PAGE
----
"And the Children of Israel shall keep the Sabbath, to make the Sabbath an eternal covenant for their generations. Between Me and the Children of Israel, it is a sign forever that in six days God made heaven and earth, and on the seventh day He rested and was refreshed."
Something hit me and I felt as though I knew this song. I just stood there taking in the sounds, the smells and the sights. Everything felt whole and perfect. It was the opposite of everything I'd ever heard about Jews or Judaism. At this point my tears were streaming in freefall.
It was the opposite of everything I'd heard about Jews.
After the services finished, I met everyone over Kiddush. I spoke with an Egyptian couple and we shared our personal stories. Jews from all backgrounds were gathered together and I was another piece of this puzzle.
After Kiddush, I accepted Dr. Block’s invitation to join him for lunch. I told him: “I can’t believe I'm here, singing and praying in Hebrew. I could never have imagined it.”
He smiled and said, "It's not so hard to believe. Every Jew is born with a little Torah and a little Menorah inside.” He then pressed his shoulder up against mine and said, “All it takes is for another Jew to bump into him and light it up."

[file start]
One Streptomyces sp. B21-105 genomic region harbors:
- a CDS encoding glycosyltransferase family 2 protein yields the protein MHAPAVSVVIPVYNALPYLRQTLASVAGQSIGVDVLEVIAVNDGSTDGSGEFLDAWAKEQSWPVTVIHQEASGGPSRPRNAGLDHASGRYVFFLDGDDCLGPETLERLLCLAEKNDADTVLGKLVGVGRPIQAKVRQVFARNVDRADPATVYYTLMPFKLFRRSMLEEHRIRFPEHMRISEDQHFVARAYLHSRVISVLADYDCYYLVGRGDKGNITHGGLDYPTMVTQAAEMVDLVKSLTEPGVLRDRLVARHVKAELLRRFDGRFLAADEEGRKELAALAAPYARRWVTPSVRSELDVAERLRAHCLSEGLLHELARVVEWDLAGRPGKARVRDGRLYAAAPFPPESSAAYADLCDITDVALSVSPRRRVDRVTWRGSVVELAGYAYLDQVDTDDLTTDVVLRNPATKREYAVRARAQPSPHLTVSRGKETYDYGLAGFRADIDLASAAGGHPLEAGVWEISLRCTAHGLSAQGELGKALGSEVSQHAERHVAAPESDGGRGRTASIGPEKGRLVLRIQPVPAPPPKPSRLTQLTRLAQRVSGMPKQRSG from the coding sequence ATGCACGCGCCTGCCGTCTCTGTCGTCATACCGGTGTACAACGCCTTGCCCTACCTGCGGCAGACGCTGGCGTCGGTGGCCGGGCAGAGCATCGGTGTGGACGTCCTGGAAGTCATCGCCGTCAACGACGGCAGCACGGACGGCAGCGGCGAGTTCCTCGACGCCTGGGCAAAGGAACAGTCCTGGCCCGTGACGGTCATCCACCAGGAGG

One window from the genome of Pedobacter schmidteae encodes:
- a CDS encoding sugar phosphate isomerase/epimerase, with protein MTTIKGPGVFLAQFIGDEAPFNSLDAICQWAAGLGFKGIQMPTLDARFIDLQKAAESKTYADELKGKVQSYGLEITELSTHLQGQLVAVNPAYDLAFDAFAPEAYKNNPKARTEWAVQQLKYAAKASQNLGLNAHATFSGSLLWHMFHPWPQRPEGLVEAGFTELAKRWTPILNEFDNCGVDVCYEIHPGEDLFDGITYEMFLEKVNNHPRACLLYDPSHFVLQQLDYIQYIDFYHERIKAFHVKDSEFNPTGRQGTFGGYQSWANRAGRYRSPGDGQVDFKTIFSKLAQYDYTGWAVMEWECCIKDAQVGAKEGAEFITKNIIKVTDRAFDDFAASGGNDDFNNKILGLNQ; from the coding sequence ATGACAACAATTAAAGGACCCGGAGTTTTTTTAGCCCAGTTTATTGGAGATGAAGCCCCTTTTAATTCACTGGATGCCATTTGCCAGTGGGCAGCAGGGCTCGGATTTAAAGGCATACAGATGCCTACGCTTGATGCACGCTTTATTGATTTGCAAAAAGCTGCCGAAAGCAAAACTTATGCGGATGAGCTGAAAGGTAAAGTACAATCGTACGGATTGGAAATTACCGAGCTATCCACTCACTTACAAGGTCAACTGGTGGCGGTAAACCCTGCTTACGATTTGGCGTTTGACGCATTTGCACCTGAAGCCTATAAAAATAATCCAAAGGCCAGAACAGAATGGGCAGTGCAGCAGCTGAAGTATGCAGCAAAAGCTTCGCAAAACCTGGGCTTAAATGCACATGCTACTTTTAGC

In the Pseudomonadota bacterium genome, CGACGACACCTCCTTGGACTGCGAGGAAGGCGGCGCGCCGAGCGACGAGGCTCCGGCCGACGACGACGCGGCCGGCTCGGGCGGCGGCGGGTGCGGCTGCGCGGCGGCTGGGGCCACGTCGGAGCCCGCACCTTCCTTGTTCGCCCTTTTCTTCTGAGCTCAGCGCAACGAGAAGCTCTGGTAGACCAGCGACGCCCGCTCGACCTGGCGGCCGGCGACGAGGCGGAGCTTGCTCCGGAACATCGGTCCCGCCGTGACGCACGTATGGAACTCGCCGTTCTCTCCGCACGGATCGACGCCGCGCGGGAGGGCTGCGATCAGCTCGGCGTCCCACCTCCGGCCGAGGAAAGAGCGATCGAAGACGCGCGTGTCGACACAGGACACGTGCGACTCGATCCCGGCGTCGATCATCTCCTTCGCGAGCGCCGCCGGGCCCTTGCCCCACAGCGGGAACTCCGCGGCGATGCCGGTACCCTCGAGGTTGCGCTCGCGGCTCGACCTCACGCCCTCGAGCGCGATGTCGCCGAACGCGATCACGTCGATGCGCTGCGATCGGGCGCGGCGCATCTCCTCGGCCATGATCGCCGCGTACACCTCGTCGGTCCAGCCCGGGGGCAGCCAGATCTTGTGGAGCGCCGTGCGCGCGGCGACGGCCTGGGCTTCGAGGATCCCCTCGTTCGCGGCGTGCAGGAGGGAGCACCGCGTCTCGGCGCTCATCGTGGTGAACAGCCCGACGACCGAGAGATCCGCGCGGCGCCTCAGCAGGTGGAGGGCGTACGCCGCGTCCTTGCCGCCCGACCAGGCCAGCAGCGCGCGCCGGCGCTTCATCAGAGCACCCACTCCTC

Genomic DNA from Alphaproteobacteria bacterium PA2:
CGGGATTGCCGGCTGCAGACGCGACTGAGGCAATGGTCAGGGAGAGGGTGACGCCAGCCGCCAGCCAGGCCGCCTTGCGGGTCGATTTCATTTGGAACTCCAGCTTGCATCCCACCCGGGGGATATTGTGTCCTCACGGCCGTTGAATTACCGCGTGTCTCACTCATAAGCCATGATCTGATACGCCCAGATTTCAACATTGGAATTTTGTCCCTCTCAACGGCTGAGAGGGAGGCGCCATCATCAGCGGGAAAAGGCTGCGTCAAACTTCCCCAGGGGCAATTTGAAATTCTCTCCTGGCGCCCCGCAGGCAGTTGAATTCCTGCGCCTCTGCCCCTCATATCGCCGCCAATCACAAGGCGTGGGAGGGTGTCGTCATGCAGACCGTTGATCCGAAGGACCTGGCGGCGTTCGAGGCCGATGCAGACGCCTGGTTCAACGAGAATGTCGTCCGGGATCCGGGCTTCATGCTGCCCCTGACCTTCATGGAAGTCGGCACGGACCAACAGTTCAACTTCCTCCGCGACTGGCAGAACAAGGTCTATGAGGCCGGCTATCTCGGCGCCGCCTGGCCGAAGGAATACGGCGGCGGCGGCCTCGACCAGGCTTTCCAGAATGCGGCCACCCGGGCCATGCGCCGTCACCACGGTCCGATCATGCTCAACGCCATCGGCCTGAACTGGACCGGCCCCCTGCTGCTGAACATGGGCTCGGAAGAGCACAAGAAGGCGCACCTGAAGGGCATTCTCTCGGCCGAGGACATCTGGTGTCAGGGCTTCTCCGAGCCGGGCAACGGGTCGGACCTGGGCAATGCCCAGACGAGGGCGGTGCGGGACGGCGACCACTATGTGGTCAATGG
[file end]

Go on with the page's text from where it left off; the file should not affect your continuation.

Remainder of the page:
Dreams of Peace
My interest grew from there, and I began studying Torah and keeping Shabbat. Last year I spent a month in Israel touring and studying on Aish HaTorah’s Jerusalem Fellowships program. It was a great “homecoming.”
I still keep in close contact with my family and old friends. They’re wonderful people and I love them very much. Yet it’s hard to relate to them on many levels. In the Arab world there are tons of misconceptions and misinformation regarding Israel. So I am working to develop a program to educate Arabs about Jews and Judaism, to dissolve the stereotypes propagated by the Muslim media and schools. I hope that my unique background can help bridge some of that divide.